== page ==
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There are further questions. What are the qualifying criteria for retail outlets? How is the identity of the person claiming the rebate to be verified? Should the proposal be met by a commensurate tax rise elsewhere? The debates have already established pretty clearly that the use of the derogation in France has raised fuel rates in some areas, in order to pass on the reduction to others. The hon. Gentleman and his party would have to answer that question. In Committee, the Liberals
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simply said that they would favour a tax cut. I am simply saying that that is not how the derogation appears to be working in France at present.

John Healey: The hon. Gentleman is right: in France, the derogation is leading to an increase in regional rates. Principally, that is to help defray the costs of responsibilities that used to be carried out by central Government and are now carried out at the regional level, and it is time-limited to three years.

Mr. Goodman: I am grateful to the Financial Secretary for that information.

I am not saying that all these questions are incapable of resolution; plainly they are, or at least might be, capable of resolution. None the less, the terms of the new clause, on which the House will presumably be asked to vote, are, like last year’s proposals, not a workable solution. I want to explain why.

Mr. David Heath (Somerton and Frome) (LD): I am listening carefully to the hon. Gentleman’s detailed arguments as to why my hon. Friend’s proposal does not work. He has acknowledged that those of us in rural areas, where fuel prices are higher and there is no access to public transport, have a problem. What is his solution to that problem?

Mr. Goodman: I am tempted to reply that when we get a workable solution, rather than three unworkable proposals, we will respond with our own; my answer, however, is that I will come to that precise point in a moment, and explain why we might have been able to support the new clause had it been formed in a slightly different way.

A Bill is amendable, but regulations are not. Under the new clause, before the next Finance Bill completes its passage—we must presume that it will not have done so by 1 May—Ministers would introduce the scheme by unamendable regulation. That cannot possibly be right. Were it right to propose such a scheme, surely Members would want to be able to amend the proposal. However, we have not had any proposal that is capable of being amended, only a vague outline proposal.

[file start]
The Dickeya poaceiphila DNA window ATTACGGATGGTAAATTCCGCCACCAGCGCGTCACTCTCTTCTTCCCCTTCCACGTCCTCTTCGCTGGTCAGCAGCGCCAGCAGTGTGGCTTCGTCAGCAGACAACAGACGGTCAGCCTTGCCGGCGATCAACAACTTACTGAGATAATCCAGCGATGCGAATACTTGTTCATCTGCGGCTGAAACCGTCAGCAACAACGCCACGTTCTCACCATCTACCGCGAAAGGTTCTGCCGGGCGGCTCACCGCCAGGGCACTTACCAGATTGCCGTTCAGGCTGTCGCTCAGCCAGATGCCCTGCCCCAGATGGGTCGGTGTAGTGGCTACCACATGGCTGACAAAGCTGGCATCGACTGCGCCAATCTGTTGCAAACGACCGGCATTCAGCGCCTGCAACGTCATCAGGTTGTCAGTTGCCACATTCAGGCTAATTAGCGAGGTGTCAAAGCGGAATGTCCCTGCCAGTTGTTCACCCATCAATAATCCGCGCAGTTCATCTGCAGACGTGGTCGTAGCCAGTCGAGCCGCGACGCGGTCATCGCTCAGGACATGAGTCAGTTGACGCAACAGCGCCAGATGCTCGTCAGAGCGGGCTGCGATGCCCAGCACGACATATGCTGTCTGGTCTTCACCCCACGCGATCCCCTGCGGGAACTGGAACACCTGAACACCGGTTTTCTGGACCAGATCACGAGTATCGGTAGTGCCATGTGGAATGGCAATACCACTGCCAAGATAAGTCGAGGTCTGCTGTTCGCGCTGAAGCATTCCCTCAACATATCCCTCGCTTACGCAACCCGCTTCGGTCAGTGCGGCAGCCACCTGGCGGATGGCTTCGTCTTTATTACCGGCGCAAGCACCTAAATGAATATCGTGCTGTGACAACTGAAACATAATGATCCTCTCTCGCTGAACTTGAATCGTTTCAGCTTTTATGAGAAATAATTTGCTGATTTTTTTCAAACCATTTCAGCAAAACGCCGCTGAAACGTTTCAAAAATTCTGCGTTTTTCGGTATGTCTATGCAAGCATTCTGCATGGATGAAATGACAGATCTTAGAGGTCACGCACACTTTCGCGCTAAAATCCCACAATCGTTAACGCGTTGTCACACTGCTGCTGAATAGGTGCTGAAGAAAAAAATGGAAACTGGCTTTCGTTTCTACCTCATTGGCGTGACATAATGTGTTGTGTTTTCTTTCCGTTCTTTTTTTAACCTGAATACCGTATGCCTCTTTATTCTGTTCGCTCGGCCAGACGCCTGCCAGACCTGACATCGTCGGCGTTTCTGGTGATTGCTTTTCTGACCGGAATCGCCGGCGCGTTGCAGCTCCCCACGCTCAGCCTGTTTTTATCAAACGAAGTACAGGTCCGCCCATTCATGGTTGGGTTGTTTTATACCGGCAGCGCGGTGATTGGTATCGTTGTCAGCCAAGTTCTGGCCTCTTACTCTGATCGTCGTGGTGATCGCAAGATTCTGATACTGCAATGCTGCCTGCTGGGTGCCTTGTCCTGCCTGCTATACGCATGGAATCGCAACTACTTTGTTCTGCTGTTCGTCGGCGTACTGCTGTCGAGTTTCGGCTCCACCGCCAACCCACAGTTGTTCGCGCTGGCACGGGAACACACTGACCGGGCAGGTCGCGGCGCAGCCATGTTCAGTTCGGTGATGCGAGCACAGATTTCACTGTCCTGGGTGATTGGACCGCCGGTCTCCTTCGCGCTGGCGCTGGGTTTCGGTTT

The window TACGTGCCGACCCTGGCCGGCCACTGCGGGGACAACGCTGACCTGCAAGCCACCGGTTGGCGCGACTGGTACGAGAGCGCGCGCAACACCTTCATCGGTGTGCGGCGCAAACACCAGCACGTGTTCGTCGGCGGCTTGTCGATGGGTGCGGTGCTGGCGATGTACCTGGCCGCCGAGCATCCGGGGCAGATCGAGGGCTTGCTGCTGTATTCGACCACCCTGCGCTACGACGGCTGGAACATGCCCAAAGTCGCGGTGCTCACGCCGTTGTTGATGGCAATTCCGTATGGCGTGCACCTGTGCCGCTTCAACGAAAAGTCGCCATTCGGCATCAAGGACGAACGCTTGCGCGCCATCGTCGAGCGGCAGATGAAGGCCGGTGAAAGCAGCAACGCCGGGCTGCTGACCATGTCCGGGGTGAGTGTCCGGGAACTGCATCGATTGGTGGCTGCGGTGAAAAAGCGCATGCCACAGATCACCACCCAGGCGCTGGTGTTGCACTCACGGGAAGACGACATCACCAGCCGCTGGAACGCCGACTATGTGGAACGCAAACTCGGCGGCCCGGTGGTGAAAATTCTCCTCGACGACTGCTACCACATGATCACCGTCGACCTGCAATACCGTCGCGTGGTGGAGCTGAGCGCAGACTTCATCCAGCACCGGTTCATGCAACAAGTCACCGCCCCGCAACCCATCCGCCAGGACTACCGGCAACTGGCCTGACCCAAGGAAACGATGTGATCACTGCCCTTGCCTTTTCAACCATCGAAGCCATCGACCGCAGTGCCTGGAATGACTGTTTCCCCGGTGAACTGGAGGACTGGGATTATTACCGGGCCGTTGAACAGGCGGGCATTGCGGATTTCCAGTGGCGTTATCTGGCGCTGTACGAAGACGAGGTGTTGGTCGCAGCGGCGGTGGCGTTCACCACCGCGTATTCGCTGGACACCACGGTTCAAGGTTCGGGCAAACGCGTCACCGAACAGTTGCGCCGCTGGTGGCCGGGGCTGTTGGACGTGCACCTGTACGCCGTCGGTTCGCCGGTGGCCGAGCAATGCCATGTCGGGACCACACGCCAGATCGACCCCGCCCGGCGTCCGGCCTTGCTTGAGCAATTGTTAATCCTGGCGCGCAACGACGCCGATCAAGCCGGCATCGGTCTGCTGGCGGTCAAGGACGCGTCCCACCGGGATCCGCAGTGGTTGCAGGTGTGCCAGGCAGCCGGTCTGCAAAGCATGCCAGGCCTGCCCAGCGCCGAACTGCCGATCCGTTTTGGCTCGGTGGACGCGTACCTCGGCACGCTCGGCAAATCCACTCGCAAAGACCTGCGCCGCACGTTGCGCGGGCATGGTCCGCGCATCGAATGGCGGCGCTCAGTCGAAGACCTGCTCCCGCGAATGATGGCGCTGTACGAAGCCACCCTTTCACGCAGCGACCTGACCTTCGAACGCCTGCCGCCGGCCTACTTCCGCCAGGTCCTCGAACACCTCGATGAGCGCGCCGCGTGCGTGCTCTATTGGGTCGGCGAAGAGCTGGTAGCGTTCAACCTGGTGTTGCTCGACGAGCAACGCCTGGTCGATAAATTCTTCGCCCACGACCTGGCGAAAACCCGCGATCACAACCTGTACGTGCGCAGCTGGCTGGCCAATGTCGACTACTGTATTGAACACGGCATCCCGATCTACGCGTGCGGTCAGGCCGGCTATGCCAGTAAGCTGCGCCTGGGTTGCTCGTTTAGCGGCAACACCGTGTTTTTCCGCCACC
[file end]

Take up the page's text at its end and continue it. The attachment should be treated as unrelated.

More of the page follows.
We would have been pretty sceptical had the Liberals tabled an amendment calling for a report on the swipe-card scheme, but we would have said that the Treasury should publish an assessment. I am not sure why the hon. Member for Inverness, Nairn, Badenoch and Strathspey did not table an amendment calling for a report, because plenty of amendments do. Perhaps he felt that there were already a lot of those. Whatever his reason, he has essentially proposed an outline scheme, which the Minister would be required to rush through before the next Finance Bill is complete and which the House could not amend. On that basis, no one should support it in the Lobby.

Several hon. Members rose

Mr. Deputy Speaker: Order. I am looking for the hon. Member for Falmouth and Camborne (Julia Goldsworthy) among a forest of her colleagues. I think that I should give the Liberal Front-Bench spokesman the opportunity to speak first.

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7.30 pm

Julia Goldsworthy: The hon. Member for Wycombe (Mr. Goodman) finished slightly more abruptly than I expected him to, Mr. Deputy Speaker.

I welcome the opportunity to discuss the proposal further, not least because it has been interesting to have a little more light cast on the absence of any constructive proposals from the Conservatives. The hon. Gentleman said that the problem could have been resolved had the new clause been phrased slightly differently, but we see no alternative.

Mr. Goodman: In so far as is practicable, can the hon. Lady explain why her vehicle excise duty proposal, about which her hon. Friends spoke so passionately last year, has not been retabled?

Julia Goldsworthy: I am sure that you would call me out of order, Mr. Deputy Speaker, if I suddenly disappeared down a side alley to discuss the vehicle excise duty when we are talking about a fuel duty rebate. It might be worth pointing out in passing, however, that proposals similar to those made by the Liberal Democrats have been accepted to increase vehicle excise duty. The principles, therefore, have been adopted.

Mr. Alistair Carmichael (Orkney and Shetland) (LD): If those on the Conservative Front Bench accept that there is a problem but choose not to propose a solution, surely the only conclusion we can draw is that they simply do not care.

Julia Goldsworthy: I am afraid that my hon. Friend has drawn a rather depressing, although wholly accurate, conclusion.

In the Committee of the whole House, the hon. Member for Wolverhampton, South-West (Rob Marris) commented on the need to have carrots and sticks for environmental measures to try to change behaviour. We discussed those issues, including this one, at great length. I am pleased that my hon. Friend the Member for Inverness, Nairn, Badenoch and Strathspey (Danny Alexander) has developed the argument further since we had the opportunity to raise it in Committee a few weeks ago.

In terms of the carrot and the stick, my hon. Friend was trying to make the point that in areas of his constituency—and, for that matter, in areas in my neighbouring constituencies, although I suspect not in mine because it is urban—where there is no alternative to the car, the increase in fuel duty proposed by the Chancellor in the Budget, a measure that the Liberal Democrats welcomed, will not have an impact on people’s behaviour because it is impossible for them to change it, as there is no alternative. On that basis, it is sensible for the Government to consider seriously the idea of taking up the derogation from article 19 of the EU energy products directive, as other countries have done, and recognising the difficulties that people in rural areas face.